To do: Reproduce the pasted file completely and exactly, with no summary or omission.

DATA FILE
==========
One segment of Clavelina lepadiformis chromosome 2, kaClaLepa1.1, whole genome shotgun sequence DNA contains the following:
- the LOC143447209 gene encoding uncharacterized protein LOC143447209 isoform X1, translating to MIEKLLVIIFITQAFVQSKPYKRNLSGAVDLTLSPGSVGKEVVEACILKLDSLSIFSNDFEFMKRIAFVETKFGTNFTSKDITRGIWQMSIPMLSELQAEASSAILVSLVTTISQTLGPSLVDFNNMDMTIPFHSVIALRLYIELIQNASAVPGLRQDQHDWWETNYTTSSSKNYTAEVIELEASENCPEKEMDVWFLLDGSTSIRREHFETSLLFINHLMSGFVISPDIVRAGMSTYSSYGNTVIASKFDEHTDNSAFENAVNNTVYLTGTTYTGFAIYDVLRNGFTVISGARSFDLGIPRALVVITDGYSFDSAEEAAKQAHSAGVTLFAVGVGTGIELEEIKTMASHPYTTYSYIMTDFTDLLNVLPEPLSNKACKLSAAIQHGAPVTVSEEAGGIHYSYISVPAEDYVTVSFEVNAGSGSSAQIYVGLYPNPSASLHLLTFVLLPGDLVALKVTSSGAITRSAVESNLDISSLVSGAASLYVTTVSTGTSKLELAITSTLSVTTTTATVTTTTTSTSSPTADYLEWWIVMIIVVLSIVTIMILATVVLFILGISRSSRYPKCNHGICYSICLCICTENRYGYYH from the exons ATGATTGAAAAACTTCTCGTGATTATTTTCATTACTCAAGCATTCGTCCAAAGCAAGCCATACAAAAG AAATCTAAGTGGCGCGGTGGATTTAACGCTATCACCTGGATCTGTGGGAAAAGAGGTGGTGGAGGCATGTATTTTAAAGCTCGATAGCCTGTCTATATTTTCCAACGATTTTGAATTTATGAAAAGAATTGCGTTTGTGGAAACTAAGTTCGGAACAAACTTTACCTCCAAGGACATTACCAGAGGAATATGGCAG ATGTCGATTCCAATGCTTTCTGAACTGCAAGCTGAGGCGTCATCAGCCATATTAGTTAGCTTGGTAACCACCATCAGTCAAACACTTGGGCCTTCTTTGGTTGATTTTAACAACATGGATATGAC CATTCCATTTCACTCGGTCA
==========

One segment of Clavelina lepadiformis chromosome 2, kaClaLepa1.1, whole genome shotgun sequence DNA contains the following:
- the LOC143447209 gene encoding uncharacterized protein LOC143447209 isoform X1, translating to MIEKLLVIIFITQAFVQSKPYKRNLSGAVDLTLSPGSVGKEVVEACILKLDSLSIFSNDFEFMKRIAFVETKFGTNFTSKDITRGIWQMSIPMLSELQAEASSAILVSLVTTISQTLGPSLVDFNNMDMTIPFHSVIALRLYIELIQNASAVPGLRQDQHDWWETNYTTSSSKNYTAEVIELEASENCPEKEMDVWFLLDGSTSIRREHFETSLLFINHLMSGFVISPDIVRAGMSTYSSYGNTVIASKFDEHTDNSAFENAVNNTVYLTGTTYTGFAIYDVLRNGFTVISGARSFDLGIPRALVVITDGYSFDSAEEAAKQAHSAGVTLFAVGVGTGIELEEIKTMASHPYTTYSYIMTDFTDLLNVLPEPLSNKACKLSAAIQHGAPVTVSEEAGGIHYSYISVPAEDYVTVSFEVNAGSGSSAQIYVGLYPNPSASLHLLTFVLLPGDLVALKVTSSGAITRSAVESNLDISSLVSGAASLYVTTVSTGTSKLELAITSTLSVTTTTATVTTTTTSTSSPTADYLEWWIVMIIVVLSIVTIMILATVVLFILGISRSSRYPKCNHGICYSICLCICTENRYGYYH from the exons ATGATTGAAAAACTTCTCGTGATTATTTTCATTACTCAAGCATTCGTCCAAAGCAAGCCATACAAAAG AAATCTAAGTGGCGCGGTGGATTTAACGCTATCACCTGGATCTGTGGGAAAAGAGGTGGTGGAGGCATGTATTTTAAAGCTCGATAGCCTGTCTATATTTTCCAACGATTTTGAATTTATGAAAAGAATTGCGTTTGTGGAAACTAAGTTCGGAACAAACTTTACCTCCAAGGACATTACCAGAGGAATATGGCAG ATGTCGATTCCAATGCTTTCTGAACTGCAAGCTGAGGCGTCATCAGCCATATTAGTTAGCTTGGTAACCACCATCAGTCAAACACTTGGGCCTTCTTTGGTTGATTTTAACAACATGGATATGAC CATTCCATTTCACTCGGTCA